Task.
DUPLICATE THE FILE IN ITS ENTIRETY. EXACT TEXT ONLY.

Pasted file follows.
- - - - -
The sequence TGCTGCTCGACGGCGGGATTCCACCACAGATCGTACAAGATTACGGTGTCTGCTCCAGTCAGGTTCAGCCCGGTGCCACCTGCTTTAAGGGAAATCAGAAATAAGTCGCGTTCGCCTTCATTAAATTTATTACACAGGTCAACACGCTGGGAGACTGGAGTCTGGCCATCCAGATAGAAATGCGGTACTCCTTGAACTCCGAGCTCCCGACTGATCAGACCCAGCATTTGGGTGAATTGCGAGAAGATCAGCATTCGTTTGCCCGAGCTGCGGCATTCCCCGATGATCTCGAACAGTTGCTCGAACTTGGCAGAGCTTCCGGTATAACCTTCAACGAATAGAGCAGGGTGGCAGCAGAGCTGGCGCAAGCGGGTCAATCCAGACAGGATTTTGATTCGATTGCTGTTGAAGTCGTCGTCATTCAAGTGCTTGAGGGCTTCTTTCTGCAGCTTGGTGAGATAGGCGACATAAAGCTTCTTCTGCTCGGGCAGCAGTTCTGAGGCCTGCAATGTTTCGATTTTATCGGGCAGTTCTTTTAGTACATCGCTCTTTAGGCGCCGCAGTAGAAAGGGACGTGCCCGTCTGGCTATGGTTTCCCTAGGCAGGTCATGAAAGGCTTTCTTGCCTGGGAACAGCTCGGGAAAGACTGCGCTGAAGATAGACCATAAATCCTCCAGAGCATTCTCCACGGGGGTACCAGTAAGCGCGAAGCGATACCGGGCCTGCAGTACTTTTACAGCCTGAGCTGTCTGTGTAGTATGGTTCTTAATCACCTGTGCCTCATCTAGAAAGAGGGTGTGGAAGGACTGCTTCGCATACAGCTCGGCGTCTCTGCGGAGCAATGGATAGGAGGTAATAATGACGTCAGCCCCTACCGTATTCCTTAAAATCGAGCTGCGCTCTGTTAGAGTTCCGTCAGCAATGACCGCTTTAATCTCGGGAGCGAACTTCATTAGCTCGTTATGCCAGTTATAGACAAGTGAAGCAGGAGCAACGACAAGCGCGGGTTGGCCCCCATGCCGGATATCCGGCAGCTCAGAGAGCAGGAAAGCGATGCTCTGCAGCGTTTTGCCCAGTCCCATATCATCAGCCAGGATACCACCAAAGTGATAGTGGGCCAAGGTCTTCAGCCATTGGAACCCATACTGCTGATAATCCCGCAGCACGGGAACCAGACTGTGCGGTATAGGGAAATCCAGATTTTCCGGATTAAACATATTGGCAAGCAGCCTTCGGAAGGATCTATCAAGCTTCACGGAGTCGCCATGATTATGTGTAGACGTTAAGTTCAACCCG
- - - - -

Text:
The sequence TGCTGCTCGACGGCGGGATTCCACCACAGATCGTACAAGATTACGGTGTCTGCTCCAGTCAGGTTCAGCCCGGTGCCACCTGCTTTAAGGGAAATCAGAAATAAGTCGCGTTCGCCTTCATTAAATTTATTACACAGGTCAACACGCTGGGAGACTGGAGTCTGGCCATCCAGATAGAAATGCGGTACTCCTTGAACTCCGAGCTCCCGACTGATCAGACCCAGCATTTGGGTGAATTGCGAGAAGATCAGCATTCGTTTGCCCGAGCTGCGGCATTCCCCGATGATCTCGAACAGTTGCTCGAACTTGGCAGAGCTTCCGGTATAACCTTCAACGAATAGAGCAGGGTGGCAGCAGAGCTGGCGCAAGCGGGTCAATCCAGACAGGATTTTGATTCGATTGCTGTTGAAGTCGTCGTCATTCAAGTGCTTGAGGGCTTCTTTCTGCAGCTTGGTGAGATAGGCGACATAAAGCTTCTTCTGCTCGGGCAGCAGTTCTGAGGCCTGCAATGTTTCGATTTTATCGGGCAGTTCTTTTAGTACATCGCTCTTTAGGCGCCGCAGTAGAAAGGGACGTGCCCGTCTGGCTATGGTTTCCCTAGGCAGGTCATGAAAGGCTTTCTTGCCTGGGAACAGCTCGGGAAAGACTGCGCTGAAGATAGACCATAAATCCTCCAGAGCATTCTCCACGGGGGTACCAGTAAGCGCGAAGCGATACCGGGCCTGCAGTACTTTTACAGCCTGAGCTGTCTGTGTAGTATGGTTCTTAATCACCTGTGCCTCATCTAGAAAGAGGGTGTGGAAGGACTGCTTCGCATACAGCTCGGCGTCTCTGCGGAGCAATGGATAGGAGGTAATAATGACGTCAGCCCCTACCGTATTCCTTAAAATCGAGCTGCGCTCTGTTAGAGTTCCGTCAGCAATGACCGCTTTAATCTCGGGAGCGAACTTCATTAGCTCGTTATGCCAGTTATAGACAAGTGAAGCAGGAGCAACGACAAGCGCGGGTTGGCCCCCATGCCGGATATCCGGCAGCTCAGAGAGCAGGAAAGCGATGCTCTGCAGCGTTTTGCCCAGTCCCATATCATCAGCCAGGATACCACCAAAGTGATAGTGGGCCAAGGTCTTCAGCCATTGGAACCCATACTGCTGATAATCCCGCAGCACGGGAACCAGACTGTGCGGTATAGGGAAATCCAGATTTTCCGGATTAAACATATTGGCAAGCAGCCTTCGGAAGGATCTATCAAGCTTCACGGAGTCGCCATGATTATGTGTAGACGTTAAGTTCAACCCG